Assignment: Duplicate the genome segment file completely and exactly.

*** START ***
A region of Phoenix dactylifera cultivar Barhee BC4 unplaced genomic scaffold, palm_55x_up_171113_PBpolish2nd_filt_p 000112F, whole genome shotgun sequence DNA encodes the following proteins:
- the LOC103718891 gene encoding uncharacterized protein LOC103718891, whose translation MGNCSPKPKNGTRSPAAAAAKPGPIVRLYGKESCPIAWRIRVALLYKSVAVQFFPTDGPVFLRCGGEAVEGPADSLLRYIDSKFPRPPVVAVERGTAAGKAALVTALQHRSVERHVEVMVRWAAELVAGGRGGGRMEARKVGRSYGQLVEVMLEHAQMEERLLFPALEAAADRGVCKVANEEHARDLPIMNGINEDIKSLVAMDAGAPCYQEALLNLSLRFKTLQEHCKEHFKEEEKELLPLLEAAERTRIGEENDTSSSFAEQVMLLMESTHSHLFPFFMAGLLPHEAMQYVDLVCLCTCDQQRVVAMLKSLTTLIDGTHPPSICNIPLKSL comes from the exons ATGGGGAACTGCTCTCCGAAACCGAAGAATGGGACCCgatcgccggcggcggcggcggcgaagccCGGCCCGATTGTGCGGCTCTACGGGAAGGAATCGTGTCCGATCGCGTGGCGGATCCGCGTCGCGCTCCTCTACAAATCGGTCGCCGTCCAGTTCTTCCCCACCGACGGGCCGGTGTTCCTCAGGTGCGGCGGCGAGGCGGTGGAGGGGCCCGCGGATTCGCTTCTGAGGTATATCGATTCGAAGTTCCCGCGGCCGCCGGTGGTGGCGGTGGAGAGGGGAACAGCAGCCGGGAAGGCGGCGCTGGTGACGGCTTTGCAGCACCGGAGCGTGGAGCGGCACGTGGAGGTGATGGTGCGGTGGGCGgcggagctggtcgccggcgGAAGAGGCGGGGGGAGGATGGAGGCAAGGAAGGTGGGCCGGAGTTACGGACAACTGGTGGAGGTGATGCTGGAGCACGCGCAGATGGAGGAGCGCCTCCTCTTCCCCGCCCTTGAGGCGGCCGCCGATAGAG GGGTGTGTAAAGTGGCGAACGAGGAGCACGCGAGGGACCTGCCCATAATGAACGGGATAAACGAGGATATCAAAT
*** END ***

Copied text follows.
A region of Phoenix dactylifera cultivar Barhee BC4 unplaced genomic scaffold, palm_55x_up_171113_PBpolish2nd_filt_p 000112F, whole genome shotgun sequence DNA encodes the following proteins:
- the LOC103718891 gene encoding uncharacterized protein LOC103718891, whose translation MGNCSPKPKNGTRSPAAAAAKPGPIVRLYGKESCPIAWRIRVALLYKSVAVQFFPTDGPVFLRCGGEAVEGPADSLLRYIDSKFPRPPVVAVERGTAAGKAALVTALQHRSVERHVEVMVRWAAELVAGGRGGGRMEARKVGRSYGQLVEVMLEHAQMEERLLFPALEAAADRGVCKVANEEHARDLPIMNGINEDIKSLVAMDAGAPCYQEALLNLSLRFKTLQEHCKEHFKEEEKELLPLLEAAERTRIGEENDTSSSFAEQVMLLMESTHSHLFPFFMAGLLPHEAMQYVDLVCLCTCDQQRVVAMLKSLTTLIDGTHPPSICNIPLKSL comes from the exons ATGGGGAACTGCTCTCCGAAACCGAAGAATGGGACCCgatcgccggcggcggcggcggcgaagccCGGCCCGATTGTGCGGCTCTACGGGAAGGAATCGTGTCCGATCGCGTGGCGGATCCGCGTCGCGCTCCTCTACAAATCGGTCGCCGTCCAGTTCTTCCCCACCGACGGGCCGGTGTTCCTCAGGTGCGGCGGCGAGGCGGTGGAGGGGCCCGCGGATTCGCTTCTGAGGTATATCGATTCGAAGTTCCCGCGGCCGCCGGTGGTGGCGGTGGAGAGGGGAACAGCAGCCGGGAAGGCGGCGCTGGTGACGGCTTTGCAGCACCGGAGCGTGGAGCGGCACGTGGAGGTGATGGTGCGGTGGGCGgcggagctggtcgccggcgGAAGAGGCGGGGGGAGGATGGAGGCAAGGAAGGTGGGCCGGAGTTACGGACAACTGGTGGAGGTGATGCTGGAGCACGCGCAGATGGAGGAGCGCCTCCTCTTCCCCGCCCTTGAGGCGGCCGCCGATAGAG GGGTGTGTAAAGTGGCGAACGAGGAGCACGCGAGGGACCTGCCCATAATGAACGGGATAAACGAGGATATCAAAT